Diseased Magnolia Trees

Asked June 25, 2019, 3:21 PM EDT

There are four magnolia trees in a courtyard island. Two out these four magnolias died within three years. The replacement magnolias showed signs of affliction soon after planting. I do not know what variety the magnolia trees are but they are small (about 7”), with irregular spread, and have creamy white or white flowers. Symptoms typically appear in mid spring and progress through late summer. Leaves initially show yellow spots that later become brownish and many of them develop shot holes. Some leaves show signs of distortion and irregular marginal browning/scorching. (Picture Nr.1). Very few leaves show a specific pattern of discoloration or grayish spotting that reminds of a map design (Picture Nr.2). These leaves will wilt, die and ultimately fall from the branches. Flowers, which are typically white, initially develop brownish spots (Picture Nr. 3) and then turn brownish in totality and die. Please diagnose the problem and indicate remedies. If there is a need to send specimens to a lab/clinic for diagnosis, please indicate the lab’s name and address. Thanks a lot for your help.

Frederick County Maryland magnolia leafminer leaf spot trees pest insects and mites

3 Responses

We would like to have more information. Please send us photos of the whole tree, around the base of the tree, and affected foliage so we can see what you are dealing with. Also, we would like to see photos of the courtyard island and where the plants are located. Are they in full sun, shade, and how are they cared for, etc.
The middle photo shows an insect called a leafminer and seldom causes damage to the tree, mostly cosmetic damage.

Marian

Thank you very much for your help. Per your request, I am providing more information and pictures.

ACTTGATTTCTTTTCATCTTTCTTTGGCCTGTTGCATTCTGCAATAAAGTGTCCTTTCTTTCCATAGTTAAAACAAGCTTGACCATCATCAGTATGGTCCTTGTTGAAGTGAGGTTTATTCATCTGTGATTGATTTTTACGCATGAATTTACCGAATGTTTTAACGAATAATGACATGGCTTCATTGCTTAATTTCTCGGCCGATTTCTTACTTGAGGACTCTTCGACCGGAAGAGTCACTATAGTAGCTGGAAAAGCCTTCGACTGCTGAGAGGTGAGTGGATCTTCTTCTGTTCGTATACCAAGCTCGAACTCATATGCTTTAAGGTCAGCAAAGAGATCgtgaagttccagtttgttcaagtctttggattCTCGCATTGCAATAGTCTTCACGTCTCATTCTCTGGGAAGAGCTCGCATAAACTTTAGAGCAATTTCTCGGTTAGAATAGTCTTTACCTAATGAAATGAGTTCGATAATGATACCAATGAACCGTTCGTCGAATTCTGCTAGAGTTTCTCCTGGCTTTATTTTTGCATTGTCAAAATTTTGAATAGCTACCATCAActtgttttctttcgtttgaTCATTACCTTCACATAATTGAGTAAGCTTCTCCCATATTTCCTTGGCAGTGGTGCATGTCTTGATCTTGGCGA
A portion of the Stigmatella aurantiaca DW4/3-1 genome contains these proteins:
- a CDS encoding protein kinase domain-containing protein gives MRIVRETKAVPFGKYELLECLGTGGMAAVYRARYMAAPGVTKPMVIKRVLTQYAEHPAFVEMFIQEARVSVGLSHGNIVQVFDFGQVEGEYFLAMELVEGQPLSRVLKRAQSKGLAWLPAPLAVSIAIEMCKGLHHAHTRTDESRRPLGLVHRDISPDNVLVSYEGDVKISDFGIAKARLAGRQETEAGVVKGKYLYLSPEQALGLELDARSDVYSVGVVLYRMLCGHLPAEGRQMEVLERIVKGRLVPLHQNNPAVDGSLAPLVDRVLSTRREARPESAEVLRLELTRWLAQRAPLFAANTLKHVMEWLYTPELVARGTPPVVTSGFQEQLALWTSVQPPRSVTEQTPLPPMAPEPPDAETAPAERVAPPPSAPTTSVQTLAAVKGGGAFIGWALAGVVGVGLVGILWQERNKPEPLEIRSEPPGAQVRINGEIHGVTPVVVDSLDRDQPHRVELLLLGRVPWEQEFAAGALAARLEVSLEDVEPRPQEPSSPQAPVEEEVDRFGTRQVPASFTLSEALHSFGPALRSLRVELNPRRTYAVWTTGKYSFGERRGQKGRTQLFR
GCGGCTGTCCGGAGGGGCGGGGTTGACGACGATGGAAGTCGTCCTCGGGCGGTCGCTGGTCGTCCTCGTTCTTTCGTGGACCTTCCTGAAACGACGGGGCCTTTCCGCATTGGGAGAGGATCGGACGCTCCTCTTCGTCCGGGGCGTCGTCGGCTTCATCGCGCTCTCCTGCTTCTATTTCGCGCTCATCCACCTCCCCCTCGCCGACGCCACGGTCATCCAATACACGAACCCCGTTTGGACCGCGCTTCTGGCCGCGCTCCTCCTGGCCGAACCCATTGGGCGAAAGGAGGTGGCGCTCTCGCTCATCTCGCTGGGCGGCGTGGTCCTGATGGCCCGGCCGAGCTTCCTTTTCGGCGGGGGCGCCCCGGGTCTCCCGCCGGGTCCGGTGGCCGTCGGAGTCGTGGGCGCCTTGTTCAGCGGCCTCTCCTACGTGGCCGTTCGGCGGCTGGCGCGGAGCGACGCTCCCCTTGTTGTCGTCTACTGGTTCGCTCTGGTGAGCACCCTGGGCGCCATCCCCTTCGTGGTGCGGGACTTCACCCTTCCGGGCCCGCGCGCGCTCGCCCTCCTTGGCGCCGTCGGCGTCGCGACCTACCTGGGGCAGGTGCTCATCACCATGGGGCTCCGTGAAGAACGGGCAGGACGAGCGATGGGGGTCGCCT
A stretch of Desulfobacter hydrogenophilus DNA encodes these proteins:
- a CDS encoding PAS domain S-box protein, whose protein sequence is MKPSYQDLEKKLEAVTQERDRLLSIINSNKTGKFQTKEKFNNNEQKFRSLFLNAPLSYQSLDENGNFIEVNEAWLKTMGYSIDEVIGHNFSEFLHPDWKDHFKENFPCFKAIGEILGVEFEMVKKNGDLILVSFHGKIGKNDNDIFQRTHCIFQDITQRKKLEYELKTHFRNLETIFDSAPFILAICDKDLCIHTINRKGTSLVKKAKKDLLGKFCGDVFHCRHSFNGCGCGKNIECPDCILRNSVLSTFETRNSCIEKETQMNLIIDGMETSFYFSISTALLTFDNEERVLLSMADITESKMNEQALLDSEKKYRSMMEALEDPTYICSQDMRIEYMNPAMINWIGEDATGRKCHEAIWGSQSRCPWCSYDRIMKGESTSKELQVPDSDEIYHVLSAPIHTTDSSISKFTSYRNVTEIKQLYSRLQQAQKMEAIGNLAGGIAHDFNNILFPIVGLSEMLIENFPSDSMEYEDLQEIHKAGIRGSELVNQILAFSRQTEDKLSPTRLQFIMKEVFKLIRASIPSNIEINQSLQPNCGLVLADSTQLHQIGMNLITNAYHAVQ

Most of the day magnolias are in full sun. They are in the shade of a larger tree (which is pretty far from them) only after 4:30 - 5:00 PM. Right now, their overall appearance is nice. However, typically, as the summer progresses their condition worsens – and this is what I would like to prevent. Picture #3 shows how the youngest magnolia looked at the end of last summer, and this is how all of them typically look as the problem/affliction progresses. Sometimes full branches dry up and die. Usually they retain most of their leaves year-round but last fall/winter they lost all of their foliage. The soil is clay. There are old junipers in their proximity. Mulch is layered around their bases each spring. During dry summers with temperatures over 85-90 degrees I deep water them twice a week. Thanks again, Alex.

The symptoms seem to be rather uniform throughout the plant, so it is probably an abiotic (environmental) factor - not a disease or pest issue. Do some soil excavation to see if materials were left around the root ball when the plant was installed. It also looks like it was planted very deeply, which can contribute to decline. This species can tolerate wetness well, but it won’t do well in extremely dry conditions, particularly if the roots are confined to a very small space. Pull back the mulch. It should be no deeper than 2-3" and it shouldn't be placed right up against the trunk.

Christa